Taking on such roles, coalitions can also serve as an important conduit for targeting development cooperation (or aid-for-trade) resources towards the services sector.
Experiences in the Caribbean offer important lessons for Africa
The initial implementation of service coalitions in the Caribbean proved more difficult than expected. While floated as a concept for more than a decade prior, by early 2010 only four coalitions could have been considered operational. One key obstacle was the lack of awareness pertaining to private sector needs vis-à-vis services policy, negotiations, and even trade promotion, and thus the associated challenge of articulating their own needs as well as generating public sector buy-in. Another challenge emerged due to assumptions about the relationships coalitions would have with their national Chambers of Commerce (which was not always feasible). Lastly, the lack of adequate and consistent funding for the coalitions resulted in delays and a number of false starts. These challenges (notably with funding) were largely mirrored at the regional level.
Significant progress has been achieved in the region.This includes the December 2010 inauguration of the Caribbean Network of Service Coalitions alongside the strengthening of existing coalitions in Barbados, Dominica, Saint Lucia, and Jamaica (notably via additional financial and human resources), as well as the launch of the Antigua and Barbuda CSI, the Belize Coalition of Service Providers and the Grenada CSI. Helping to underpin this momentum has been varying combinations of support from national governments, alongside the Caribbean Export Development Agency, GIZ (Deutsche Gesellschaft für Internationale Zusammenarbeit GmbH), and DFID’s CARTFund (Caribbean Aid for Trade and Regional Integration Trust Fund).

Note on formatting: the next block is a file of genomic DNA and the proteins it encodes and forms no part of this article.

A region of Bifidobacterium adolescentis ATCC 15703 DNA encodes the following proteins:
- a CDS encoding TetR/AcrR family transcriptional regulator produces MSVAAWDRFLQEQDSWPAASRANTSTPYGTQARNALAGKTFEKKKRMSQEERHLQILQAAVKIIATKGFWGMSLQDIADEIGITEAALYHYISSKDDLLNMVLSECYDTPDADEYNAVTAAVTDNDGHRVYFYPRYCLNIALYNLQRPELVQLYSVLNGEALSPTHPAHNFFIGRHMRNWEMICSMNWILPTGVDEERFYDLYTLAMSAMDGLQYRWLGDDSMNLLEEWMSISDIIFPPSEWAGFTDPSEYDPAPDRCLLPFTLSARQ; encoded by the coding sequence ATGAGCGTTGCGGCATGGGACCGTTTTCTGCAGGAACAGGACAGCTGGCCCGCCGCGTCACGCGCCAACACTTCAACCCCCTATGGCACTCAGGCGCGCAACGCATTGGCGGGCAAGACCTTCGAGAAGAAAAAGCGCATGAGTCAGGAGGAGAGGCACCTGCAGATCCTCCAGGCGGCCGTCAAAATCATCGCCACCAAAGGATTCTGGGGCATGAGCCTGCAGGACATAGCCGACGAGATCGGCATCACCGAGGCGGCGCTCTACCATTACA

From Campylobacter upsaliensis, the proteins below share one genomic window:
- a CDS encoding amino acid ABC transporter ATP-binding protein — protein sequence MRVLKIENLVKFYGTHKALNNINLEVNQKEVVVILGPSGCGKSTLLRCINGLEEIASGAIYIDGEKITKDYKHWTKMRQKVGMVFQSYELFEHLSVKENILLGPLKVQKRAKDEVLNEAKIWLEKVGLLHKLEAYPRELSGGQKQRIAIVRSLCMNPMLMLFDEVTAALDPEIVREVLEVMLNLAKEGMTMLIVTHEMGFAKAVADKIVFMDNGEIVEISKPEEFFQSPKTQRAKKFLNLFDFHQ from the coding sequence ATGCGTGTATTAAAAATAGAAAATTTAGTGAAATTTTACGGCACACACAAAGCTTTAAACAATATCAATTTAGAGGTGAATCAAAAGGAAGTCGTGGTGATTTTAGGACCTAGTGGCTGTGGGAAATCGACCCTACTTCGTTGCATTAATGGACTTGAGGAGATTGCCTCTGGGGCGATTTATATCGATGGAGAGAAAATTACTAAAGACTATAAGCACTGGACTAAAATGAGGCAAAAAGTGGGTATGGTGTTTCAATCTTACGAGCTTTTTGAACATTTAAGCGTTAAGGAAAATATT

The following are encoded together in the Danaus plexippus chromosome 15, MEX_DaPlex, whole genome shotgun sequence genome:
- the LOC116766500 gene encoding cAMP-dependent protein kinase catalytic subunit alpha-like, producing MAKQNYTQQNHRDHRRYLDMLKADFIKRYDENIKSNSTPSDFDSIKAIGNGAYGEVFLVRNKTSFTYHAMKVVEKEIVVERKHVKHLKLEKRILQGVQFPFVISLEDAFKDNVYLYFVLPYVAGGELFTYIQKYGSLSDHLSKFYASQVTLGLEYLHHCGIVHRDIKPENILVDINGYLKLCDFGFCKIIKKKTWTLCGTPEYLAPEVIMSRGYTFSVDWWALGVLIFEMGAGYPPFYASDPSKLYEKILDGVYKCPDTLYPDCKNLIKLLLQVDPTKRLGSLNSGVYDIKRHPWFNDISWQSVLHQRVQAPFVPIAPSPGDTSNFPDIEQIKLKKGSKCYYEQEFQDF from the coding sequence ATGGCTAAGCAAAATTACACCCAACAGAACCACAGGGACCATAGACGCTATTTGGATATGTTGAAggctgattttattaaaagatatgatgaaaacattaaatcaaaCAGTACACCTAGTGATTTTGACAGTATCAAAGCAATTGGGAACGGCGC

Experiences of services coalitions in SSA
Experiences establishing service coalitions in SSA remain at a preliminary stage (despite also having been floated over a decade ago). East and Southern Africa is perhaps most advanced on this front, with Uganda serving as the most commonly known coalition in the region. With laudable achievements to-date, the Uganda-CSI continues to face challenges in shifting from ad-hoc activities and influence to a more systemic role as a fully functioning coalition. As in the initial Caribbean phase, progress has been hampered by the availability of financial resources, alongside the political challenges of situating itself in the existing landscape.
At a regional level, the East African Business Council (EABC) has taken the lead, collaboratively with ILEAP, to establish the East Africa CSI (EACSI). Building on efforts in 2009 and 2010, stakeholders outlined a road map for bringing the coalition to fruition. While the full scope of this effort has not yet garnered the financial support needed to move into implementation, results have been achieved in the context of securing support to develop a Professional Services Platform to be housed at EABC. As noted by stakeholders early in the process, the Platform constitutes an essential stepping stone to the formation of the EACSI.
Similar efforts are underway throughout the continent – including: Burundi, Congo-Brazzaville, Cote d’Ivoire, Ghana, and South Africa. At a regional level, the COMESA Business Council is also advancing on its mandate to support the formation of coalitions throughout COMESA.
Seen in this light, service coalitions in SSA are emerging with the potential to serve as an essential business support organisation, helping to mitigate institutional deficiencies across a range of interventions that might otherwise be provided by the public sector in developed countries. They also have the potential to serve as innovative channels for delivering aid-for-trade resources. Doing so requires that stakeholders in SSA take heed of the success factors in the Caribbean, as well as development partners’ recognising the different nature of coalitions on the continent, and associated support needs to facilitate their success.
David Primack, Trade Economist and Executive Director, ILEAP.
Michelle Hustler, a Caribbean-based expert on service coalitions.
This article is based on the ILEAP’s publication: Harnessing Services Trade for Development: A Background and Guide on Service Coalitions in Africa and the Caribbean; available at www.ileap-jeicip.org